Two systems of internationally recognized environmental assessment methods were used to follow the impacts of each of these papers and their corresponding websites: “environmental scarcity,” measured in ecopoints and the Eco Indicator 99, measured in milli-Eco Indicator points3. It was discovered that when accessing the unit of a singular news story from a newspaper, the ecopoints were significantly lower than accessing the same news item from its digital counterpart. This individual printed story accounted for .4 ecopoints, and the internet item accounted for roughly 2.6 ecopoints3. A second unit of measure was taken which was accessing the entirety of the daily news. It was found that both the print newspapers amounted to more ecopoints resting at around 59 for the voluminous newspaper and 37 for the thin newspaper, with the internet newspaper only amounting to around 17 ecopoints3. This data presents the environmental differences that come with the quantity of consumership on each platform. Additionally, when the Swiss energy mix was replaced with the average European electricity mix, the environmental impact of the internet newspapers was doubled, revealing the pressing issue of needing sustainable and low carbon emission fuel sources.3 (the data for each type of online newspaper in this aspect of the study were combined because their differences were found to be negligible). The raw energy breakdowns of the life cycle of each are displayed in figures 1 and 2. Figure 1 is measured in ecopoints, and displays the impacts of each step of the print newspaper life cycle, and figure 2 displays the energy consumption at each step of the digital newspaper life cycle. These breakdowns serve to identify what components play most deeply into environmental impact, and encourages investigation and innovation towards making them more sustainable.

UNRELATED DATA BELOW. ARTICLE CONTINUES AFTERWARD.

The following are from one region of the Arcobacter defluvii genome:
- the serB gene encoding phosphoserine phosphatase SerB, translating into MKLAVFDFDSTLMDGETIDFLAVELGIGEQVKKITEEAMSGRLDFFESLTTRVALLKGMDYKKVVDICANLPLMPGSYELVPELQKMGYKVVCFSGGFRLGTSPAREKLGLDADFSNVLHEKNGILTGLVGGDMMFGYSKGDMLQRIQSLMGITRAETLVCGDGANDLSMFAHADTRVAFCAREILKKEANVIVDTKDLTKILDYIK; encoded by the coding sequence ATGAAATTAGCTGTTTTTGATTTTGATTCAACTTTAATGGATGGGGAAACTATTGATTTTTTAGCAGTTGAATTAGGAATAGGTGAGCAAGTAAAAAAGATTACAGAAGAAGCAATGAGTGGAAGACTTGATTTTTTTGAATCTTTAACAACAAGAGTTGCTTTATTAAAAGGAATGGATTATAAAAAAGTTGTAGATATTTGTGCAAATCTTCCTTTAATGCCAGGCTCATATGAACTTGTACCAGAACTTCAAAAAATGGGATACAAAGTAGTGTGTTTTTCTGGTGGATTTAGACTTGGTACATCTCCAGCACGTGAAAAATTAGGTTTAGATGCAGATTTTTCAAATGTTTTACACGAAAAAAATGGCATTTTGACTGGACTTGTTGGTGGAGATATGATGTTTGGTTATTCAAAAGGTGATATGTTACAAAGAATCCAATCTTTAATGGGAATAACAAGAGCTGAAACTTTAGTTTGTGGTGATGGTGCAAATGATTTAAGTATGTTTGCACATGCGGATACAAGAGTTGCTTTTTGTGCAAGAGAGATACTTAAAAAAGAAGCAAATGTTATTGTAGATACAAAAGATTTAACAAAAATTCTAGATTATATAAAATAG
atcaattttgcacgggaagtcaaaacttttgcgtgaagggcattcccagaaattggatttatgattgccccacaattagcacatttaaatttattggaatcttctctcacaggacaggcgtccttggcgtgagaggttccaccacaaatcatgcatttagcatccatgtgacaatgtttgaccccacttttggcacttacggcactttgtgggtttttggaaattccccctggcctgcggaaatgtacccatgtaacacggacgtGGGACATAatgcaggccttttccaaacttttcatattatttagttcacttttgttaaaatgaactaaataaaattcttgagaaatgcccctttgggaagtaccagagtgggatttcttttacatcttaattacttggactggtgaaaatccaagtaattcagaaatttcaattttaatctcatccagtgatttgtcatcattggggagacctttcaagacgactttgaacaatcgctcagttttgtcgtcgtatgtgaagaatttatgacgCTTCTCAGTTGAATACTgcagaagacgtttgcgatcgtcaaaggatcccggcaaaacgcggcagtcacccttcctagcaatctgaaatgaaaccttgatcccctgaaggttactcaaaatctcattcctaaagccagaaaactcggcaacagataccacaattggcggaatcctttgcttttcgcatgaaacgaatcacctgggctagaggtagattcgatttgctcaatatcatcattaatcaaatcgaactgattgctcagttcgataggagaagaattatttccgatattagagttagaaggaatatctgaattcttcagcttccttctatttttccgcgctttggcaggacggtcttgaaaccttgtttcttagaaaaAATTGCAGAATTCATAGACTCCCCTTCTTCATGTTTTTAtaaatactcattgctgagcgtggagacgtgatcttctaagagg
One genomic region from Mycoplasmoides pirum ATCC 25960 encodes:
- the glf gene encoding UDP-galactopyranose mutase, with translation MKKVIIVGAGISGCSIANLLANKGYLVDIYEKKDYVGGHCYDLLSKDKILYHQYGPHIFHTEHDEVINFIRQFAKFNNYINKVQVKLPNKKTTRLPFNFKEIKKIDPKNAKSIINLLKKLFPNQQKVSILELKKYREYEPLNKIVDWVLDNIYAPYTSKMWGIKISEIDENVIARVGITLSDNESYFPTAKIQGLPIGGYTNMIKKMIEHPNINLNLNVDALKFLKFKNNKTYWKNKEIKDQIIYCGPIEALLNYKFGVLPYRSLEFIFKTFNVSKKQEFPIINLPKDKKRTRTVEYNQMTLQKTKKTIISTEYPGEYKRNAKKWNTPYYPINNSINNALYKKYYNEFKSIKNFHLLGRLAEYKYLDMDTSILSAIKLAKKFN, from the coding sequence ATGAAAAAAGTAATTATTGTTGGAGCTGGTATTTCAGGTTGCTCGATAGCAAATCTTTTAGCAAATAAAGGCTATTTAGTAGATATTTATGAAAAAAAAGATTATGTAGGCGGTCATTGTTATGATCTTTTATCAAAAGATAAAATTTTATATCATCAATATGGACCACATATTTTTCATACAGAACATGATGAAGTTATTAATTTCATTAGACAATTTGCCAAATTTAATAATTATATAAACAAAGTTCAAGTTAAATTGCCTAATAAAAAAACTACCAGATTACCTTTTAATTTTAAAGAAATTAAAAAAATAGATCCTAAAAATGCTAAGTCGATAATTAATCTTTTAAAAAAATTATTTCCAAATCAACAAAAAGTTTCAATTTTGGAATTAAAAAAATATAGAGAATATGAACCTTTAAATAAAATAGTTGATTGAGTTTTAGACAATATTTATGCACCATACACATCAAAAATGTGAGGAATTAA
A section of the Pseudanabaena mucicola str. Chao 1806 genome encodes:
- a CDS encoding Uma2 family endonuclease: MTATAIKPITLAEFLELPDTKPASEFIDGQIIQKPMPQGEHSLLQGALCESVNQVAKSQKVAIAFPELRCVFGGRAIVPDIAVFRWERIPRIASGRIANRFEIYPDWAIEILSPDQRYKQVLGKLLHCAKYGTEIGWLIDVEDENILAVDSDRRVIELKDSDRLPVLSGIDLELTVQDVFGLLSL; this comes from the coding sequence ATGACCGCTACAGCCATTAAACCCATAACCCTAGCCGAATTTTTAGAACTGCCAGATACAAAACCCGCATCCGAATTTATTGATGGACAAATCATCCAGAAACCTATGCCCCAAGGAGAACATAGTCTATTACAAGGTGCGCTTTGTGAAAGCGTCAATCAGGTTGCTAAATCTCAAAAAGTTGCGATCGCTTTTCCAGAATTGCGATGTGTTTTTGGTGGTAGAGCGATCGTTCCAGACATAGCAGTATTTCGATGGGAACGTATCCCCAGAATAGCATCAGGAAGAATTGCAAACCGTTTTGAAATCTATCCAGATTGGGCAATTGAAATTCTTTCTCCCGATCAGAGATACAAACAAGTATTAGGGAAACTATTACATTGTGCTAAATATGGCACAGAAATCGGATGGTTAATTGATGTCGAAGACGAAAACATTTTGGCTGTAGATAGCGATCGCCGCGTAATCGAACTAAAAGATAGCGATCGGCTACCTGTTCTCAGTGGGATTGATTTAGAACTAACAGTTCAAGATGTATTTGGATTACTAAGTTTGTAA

Figures 1 and 2.

The result of this international study, although not a direct analysis of American environmental impact through journalism, aids in revealing the complexity of the balance at hand: managing the readership trends and sustainability of print and online news. Certain American trends can be looked at to predict what pin the two platforms against each other, and what can be done to increase sustainability.

Online news platforms often provide the ability to search for one specific article immediately, and in this respect is more environmentally detrimental than reading the paper on the same topic would be. This is likely an applicable issue for American readers as the average time spent on internet news sites is roughly 2.45 minutes per opening the site1, which according to Execuread would account for around 600 words4, likely only one article. Although the readers of individual articles may pose an environmental issue, readers of the daily news can contribute to a better environment if the energy mixes used to power the life cycle are responsibly sourced. The search for sustainable energy options in the United States is one that exists, but one that must be taken more seriously. Currently only 17.1 percent of the nation’s energy is renewable5; if digital is going to continue to dominate it needs to become more sustainable, and quickly, as demand is only rising. The paper industry, although water-intensive, is compensated by high levels of recycling. In 2017, 76.8 percent of newsprint and mechanical papers were recycled6. Because 78 percent of ecopoints go into paper production (figure 1), recycling can contribute greatly to lowering the environmental costs of the full print production cycle. However, not all newspapers utilize recycled fibers, and there is still energy expenditure associated with the recycling process.

What it really comes down to is the need for a fully function audit of the environmental effects of American news consumption. Until sensibility in respect to both the environment and readership trends are accounted for, the impact of one over the other is indeterminable.